Art mentor Jacqueline Coates and student Kellie McHugh, both painters, discuss the pros and cons of synthetic canvas and natural fibre canvas
Jacqueline; Hi Kellie, I understand you have tried a synthetic canvas with this painting? What was your reason for making the change from natural fibre canvas with gesso to a synthetic canvas ?
Kellie; My local framer makes art stretchers and he recommended the polymer canvas because he said it doesn’t sag. I live in a very humid area of Queensland and to be honest I’ve been struggling over summer with paint consistency so I thought I would try it. The paint has been drying out really quickly so I thought I would try this in case the surface helped me to get a different result.
Jacqueline; Did you try the wet palette technique?
Kelli; Yes, and with everything I tried the paint still dried too quickly. So I thought I’d try this synthetic canvas in case it made a difference.
Jacqueline; How did that go for you? Were you happy with how the paint went on?
Kellie; The texture of the polymer canvas is very smooth. It feels nice. I found it didn’t take the paint like the natural canvas in the same way. It didn’t absorb it. The natural canvas by contrast slurps up the paint and you can build on that . For this kind of painting which uses blending, and needs a wet surface, the synthetic canvas felt like it rejected the paint and it was hard to build up the luscious result on the canvas.
Jacqueline; You also mentioned you had flaking issues where the paint flaked off the surface from your painting on the synthetic canvas
Kellie; That’s right. The paint actually chipped off on the front in two places and on the edge of the canvas as well. Now I’m wondering how to patch that.
Jacqueline; It sounds like you have put a lot of effort into a detailed painting on a canvas type that now makes your work vulnerable and unstable. We are not sure what will happen next to it.
Jacqueline; That’s disappointing.
Kellie; Yes it is. It’s a learning experience.
Jacqueline; I haven’t used synthetic canvas but I was told about an experience an artist had which put me off even trying it. I was given the heads up by an industry expert some time back about synthetic canvas.
The story from the art supply consultant who went out to advise on the situation a professional artist had goes like this...
A top selling artist started using polymer canvas instead of his usual choice of natural canvas on the recommendation of his canvas stretcher person who said it would be great. The exhibition of work painted on the new canvases sold out at high prices.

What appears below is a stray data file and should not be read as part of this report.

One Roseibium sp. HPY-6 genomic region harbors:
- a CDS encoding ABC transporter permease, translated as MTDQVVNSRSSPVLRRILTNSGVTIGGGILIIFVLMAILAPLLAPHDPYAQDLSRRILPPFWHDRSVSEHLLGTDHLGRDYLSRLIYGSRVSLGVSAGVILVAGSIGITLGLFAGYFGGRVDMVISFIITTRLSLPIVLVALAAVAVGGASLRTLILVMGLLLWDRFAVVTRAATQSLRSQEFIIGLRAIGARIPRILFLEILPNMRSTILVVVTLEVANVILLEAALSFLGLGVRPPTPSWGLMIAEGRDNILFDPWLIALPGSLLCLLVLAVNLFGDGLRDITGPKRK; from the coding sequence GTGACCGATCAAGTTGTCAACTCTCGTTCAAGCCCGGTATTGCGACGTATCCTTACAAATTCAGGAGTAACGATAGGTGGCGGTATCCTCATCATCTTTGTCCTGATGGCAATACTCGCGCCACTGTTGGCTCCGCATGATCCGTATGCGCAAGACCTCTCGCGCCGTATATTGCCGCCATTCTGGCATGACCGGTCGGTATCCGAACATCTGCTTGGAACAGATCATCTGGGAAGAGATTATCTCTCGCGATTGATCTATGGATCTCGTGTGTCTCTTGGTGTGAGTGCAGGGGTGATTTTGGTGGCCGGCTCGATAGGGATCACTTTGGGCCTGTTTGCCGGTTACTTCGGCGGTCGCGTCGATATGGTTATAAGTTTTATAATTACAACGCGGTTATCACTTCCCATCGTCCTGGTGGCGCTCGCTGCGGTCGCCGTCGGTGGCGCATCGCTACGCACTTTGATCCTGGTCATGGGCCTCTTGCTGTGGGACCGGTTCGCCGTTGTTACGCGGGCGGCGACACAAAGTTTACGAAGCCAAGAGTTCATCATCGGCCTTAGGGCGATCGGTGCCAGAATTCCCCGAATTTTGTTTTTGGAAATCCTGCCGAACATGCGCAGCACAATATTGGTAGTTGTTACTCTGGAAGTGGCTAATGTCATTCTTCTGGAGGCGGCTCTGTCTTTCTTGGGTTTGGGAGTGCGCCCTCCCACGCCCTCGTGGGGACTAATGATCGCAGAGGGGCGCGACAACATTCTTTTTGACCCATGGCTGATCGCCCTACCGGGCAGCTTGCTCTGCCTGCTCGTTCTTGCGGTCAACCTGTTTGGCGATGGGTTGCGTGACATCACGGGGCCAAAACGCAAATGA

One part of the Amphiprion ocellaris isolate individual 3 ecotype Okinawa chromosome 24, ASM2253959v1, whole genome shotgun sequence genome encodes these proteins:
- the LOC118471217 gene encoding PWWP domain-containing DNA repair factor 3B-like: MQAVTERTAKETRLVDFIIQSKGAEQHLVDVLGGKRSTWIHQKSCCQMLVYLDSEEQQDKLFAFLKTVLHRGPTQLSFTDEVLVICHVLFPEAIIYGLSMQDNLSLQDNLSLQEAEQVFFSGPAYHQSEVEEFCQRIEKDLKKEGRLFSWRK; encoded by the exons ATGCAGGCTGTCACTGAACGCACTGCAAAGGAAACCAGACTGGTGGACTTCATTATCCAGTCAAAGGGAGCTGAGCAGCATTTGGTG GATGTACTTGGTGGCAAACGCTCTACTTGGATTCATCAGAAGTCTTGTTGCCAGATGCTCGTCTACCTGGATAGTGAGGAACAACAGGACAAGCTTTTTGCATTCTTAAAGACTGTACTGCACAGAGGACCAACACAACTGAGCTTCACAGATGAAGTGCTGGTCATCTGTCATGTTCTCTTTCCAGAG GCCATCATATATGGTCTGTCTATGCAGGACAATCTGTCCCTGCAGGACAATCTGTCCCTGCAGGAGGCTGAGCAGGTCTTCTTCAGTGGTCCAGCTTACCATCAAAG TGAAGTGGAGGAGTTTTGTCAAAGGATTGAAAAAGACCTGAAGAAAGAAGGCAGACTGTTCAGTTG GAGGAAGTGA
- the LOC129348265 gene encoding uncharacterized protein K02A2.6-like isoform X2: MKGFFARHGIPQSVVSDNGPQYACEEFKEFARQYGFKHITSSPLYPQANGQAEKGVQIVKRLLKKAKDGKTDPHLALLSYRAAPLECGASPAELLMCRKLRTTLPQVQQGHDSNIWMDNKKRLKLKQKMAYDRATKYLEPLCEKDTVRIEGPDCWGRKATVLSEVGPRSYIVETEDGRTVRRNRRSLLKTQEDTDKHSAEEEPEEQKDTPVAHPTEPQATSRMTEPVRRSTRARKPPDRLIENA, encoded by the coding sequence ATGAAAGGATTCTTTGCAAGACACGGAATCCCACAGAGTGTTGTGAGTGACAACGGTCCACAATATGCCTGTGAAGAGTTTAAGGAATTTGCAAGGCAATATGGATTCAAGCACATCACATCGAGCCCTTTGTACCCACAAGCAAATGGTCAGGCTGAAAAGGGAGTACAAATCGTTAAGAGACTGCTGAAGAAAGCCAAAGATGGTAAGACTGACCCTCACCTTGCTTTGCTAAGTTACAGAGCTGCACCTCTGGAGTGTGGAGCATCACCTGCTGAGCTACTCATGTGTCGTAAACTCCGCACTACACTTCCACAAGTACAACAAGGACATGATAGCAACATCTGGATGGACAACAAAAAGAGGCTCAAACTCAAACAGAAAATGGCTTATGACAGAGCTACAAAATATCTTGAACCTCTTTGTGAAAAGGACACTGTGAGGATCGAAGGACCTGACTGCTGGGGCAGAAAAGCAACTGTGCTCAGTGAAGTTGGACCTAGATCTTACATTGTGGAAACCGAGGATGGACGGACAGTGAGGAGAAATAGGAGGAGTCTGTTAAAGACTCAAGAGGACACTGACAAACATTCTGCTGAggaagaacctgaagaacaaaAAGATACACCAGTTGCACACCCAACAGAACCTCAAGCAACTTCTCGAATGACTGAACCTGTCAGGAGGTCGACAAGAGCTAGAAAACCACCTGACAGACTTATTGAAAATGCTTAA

Three months later the paintings now hanging at the clients started having issues when the paint began falling off the synthetic canvases in clumps from where they were hanging on the client’s wall.
The paint literally peeled off and lay on the floor. It wasn’t just one canvas and one client, it was with many of the canvases from the series painted on the synthetic canvas. This presented a huge issue. I can’t tell you if there was surface preparation before adding the paint.
However this was an experienced artist, and he clearly wasn’t expecting the paint to fall off and for his product to be unstable.
I’m not sure what the outcome was but the paintings had to be returned to the artist to deal with the dilemma. Let’s hope he could find a solution for the clients.
After hearing this story I decided not to use polymer canvas ever as too risky. Artists have used natural canvas for hundreds of years successfully. Though I’m open to hearing a good story and a positive use of synthetic canvas.
Quite possibly it works for lots of people who are happy with it.
I’ve been using natural canvas and wooden stretcher bars for years with few issues.
I haven’t had a problem with natural canvas since I decided at the beginning ( 30 years ago) to use minimum weight of 9 and a half ounces weight to avoid canvases being vulnerable to tearing.
I have sometimes had issues with stretcher bars warping with thin edge canvases but since using thick edge or gallery style thickness stretcher bars with cross bars these issues have largely disappeared.
I go through a lot of canvases for workshops with issues on natural canvas being rare. However what I’m hearing is the polymer canvas didn’t work for you or this other artist.
Kellie; No, I’m going back to natural canvas.
Jacqueline Coates; I like the tooth on the natural canvas that takes the paint.
Kellie; I love the way the natural canvas takes the paint.
Jacqueline; So at this point it’s a thumbs down on the synthetic canvas from us?
Kellie; Yes it’s a thumbs down for the synthetic canvas!
Jacqueline; Thanks so much for sharing your experience!